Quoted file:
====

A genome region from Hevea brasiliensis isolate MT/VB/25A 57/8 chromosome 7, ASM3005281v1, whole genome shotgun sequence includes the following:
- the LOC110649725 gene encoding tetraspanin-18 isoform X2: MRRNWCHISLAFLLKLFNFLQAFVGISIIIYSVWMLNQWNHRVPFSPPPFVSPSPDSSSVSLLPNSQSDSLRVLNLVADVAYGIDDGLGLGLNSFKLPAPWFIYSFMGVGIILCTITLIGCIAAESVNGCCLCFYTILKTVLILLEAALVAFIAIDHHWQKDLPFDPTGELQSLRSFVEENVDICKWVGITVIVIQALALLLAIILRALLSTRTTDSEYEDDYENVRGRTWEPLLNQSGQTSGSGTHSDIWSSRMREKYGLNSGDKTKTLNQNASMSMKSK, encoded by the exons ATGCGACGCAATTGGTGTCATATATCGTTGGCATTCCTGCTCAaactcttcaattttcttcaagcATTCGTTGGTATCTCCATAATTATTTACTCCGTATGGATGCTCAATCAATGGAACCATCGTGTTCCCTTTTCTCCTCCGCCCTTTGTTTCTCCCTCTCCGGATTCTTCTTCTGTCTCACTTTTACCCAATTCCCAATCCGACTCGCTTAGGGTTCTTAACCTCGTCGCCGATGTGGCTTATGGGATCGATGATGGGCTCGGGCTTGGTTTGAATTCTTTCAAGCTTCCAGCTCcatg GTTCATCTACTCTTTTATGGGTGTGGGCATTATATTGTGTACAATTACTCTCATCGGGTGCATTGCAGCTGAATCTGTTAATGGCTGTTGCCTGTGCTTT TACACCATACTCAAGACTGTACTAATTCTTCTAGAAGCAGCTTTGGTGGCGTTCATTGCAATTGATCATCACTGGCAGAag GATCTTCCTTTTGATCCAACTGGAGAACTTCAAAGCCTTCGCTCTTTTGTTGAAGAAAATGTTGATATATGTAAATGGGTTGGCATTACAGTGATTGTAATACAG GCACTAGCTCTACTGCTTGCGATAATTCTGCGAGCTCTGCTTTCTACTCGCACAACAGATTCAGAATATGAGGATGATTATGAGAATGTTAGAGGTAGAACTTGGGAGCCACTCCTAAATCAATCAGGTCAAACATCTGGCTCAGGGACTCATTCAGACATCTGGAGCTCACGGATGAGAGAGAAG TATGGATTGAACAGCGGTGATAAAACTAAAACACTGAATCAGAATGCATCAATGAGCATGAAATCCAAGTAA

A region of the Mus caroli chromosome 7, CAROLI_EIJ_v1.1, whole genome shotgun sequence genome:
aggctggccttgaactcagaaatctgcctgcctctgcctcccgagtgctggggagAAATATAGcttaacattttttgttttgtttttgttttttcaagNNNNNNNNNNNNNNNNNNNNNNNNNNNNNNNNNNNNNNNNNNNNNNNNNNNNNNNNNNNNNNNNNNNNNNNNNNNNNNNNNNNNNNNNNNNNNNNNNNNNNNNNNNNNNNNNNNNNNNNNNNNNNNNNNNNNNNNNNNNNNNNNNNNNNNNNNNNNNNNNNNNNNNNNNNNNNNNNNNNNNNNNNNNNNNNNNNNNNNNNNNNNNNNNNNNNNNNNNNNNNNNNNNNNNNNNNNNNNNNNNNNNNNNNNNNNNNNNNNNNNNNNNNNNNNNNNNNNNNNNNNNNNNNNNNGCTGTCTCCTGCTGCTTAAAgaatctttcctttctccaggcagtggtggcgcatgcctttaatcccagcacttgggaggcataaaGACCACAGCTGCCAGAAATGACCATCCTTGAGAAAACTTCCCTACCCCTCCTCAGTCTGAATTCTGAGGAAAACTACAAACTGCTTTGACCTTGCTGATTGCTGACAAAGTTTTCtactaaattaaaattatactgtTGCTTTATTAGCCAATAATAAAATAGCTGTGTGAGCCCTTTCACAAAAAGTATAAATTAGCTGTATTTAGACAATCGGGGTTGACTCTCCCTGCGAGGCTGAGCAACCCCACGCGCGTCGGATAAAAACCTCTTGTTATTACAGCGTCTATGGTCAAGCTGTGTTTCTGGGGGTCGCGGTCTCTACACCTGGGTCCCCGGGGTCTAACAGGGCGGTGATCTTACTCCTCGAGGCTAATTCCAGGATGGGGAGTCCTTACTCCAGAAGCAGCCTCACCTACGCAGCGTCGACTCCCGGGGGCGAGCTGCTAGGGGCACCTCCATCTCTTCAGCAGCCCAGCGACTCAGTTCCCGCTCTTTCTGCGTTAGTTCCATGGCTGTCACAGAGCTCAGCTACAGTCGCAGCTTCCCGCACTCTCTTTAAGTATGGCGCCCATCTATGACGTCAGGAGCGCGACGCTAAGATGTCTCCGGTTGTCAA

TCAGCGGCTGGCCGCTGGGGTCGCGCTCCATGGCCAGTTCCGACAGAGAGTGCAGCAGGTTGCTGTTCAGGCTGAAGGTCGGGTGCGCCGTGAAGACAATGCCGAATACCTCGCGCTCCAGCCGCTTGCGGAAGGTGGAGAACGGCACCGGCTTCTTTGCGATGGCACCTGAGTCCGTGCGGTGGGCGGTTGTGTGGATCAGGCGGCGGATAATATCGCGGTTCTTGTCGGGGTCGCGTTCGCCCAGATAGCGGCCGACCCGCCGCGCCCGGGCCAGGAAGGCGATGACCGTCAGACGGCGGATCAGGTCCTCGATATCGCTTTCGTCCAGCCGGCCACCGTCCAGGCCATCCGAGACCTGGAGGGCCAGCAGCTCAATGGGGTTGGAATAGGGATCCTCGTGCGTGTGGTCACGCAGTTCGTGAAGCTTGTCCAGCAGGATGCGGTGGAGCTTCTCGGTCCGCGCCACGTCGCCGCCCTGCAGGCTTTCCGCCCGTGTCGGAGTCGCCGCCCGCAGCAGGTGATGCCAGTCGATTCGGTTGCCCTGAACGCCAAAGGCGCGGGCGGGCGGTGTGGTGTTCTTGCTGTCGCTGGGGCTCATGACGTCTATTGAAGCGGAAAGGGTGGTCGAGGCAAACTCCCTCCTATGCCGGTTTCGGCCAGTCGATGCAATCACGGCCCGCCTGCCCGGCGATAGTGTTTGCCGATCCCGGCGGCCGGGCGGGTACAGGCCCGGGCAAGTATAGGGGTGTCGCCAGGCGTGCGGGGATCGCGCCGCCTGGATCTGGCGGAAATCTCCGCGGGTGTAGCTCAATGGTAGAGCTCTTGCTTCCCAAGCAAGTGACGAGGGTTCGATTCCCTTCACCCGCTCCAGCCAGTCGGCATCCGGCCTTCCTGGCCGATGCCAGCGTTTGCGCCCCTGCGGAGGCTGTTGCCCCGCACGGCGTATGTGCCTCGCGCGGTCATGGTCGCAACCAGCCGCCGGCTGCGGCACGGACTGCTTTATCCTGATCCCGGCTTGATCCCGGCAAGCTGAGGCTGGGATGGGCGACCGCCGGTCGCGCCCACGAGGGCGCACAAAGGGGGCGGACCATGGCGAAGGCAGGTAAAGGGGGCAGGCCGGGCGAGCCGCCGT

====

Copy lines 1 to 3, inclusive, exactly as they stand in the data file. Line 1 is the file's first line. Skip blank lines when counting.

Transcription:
A genome region from Hevea brasiliensis isolate MT/VB/25A 57/8 chromosome 7, ASM3005281v1, whole genome shotgun sequence includes the following:
- the LOC110649725 gene encoding tetraspanin-18 isoform X2: MRRNWCHISLAFLLKLFNFLQAFVGISIIIYSVWMLNQWNHRVPFSPPPFVSPSPDSSSVSLLPNSQSDSLRVLNLVADVAYGIDDGLGLGLNSFKLPAPWFIYSFMGVGIILCTITLIGCIAAESVNGCCLCFYTILKTVLILLEAALVAFIAIDHHWQKDLPFDPTGELQSLRSFVEENVDICKWVGITVIVIQALALLLAIILRALLSTRTTDSEYEDDYENVRGRTWEPLLNQSGQTSGSGTHSDIWSSRMREKYGLNSGDKTKTLNQNASMSMKSK, encoded by the exons ATGCGACGCAATTGGTGTCATATATCGTTGGCATTCCTGCTCAaactcttcaattttcttcaagcATTCGTTGGTATCTCCATAATTATTTACTCCGTATGGATGCTCAATCAATGGAACCATCGTGTTCCCTTTTCTCCTCCGCCCTTTGTTTCTCCCTCTCCGGATTCTTCTTCTGTCTCACTTTTACCCAATTCCCAATCCGACTCGCTTAGGGTTCTTAACCTCGTCGCCGATGTGGCTTATGGGATCGATGATGGGCTCGGGCTTGGTTTGAATTCTTTCAAGCTTCCAGCTCcatg GTTCATCTACTCTTTTATGGGTGTGGGCATTATATTGTGTACAATTACTCTCATCGGGTGCATTGCAGCTGAATCTGTTAATGGCTGTTGCCTGTGCTTT TACACCATACTCAAGACTGTACTAATTCTTCTAGAAGCAGCTTTGGTGGCGTTCATTGCAATTGATCATCACTGGCAGAag GATCTTCCTTTTGATCCAACTGGAGAACTTCAAAGCCTTCGCTCTTTTGTTGAAGAAAATGTTGATATATGTAAATGGGTTGGCATTACAGTGATTGTAATACAG GCACTAGCTCTACTGCTTGCGATAATTCTGCGAGCTCTGCTTTCTACTCGCACAACAGATTCAGAATATGAGGATGATTATGAGAATGTTAGAGGTAGAACTTGGGAGCCACTCCTAAATCAATCAGGTCAAACATCTGGCTCAGGGACTCATTCAGACATCTGGAGCTCACGGATGAGAGAGAAG TATGGATTGAACAGCGGTGATAAAACTAAAACACTGAATCAGAATGCATCAATGAGCATGAAATCCAAGTAA

A region of the Mus caroli chromosome 7, CAROLI_EIJ_v1.1, whole genome shotgun sequence genome: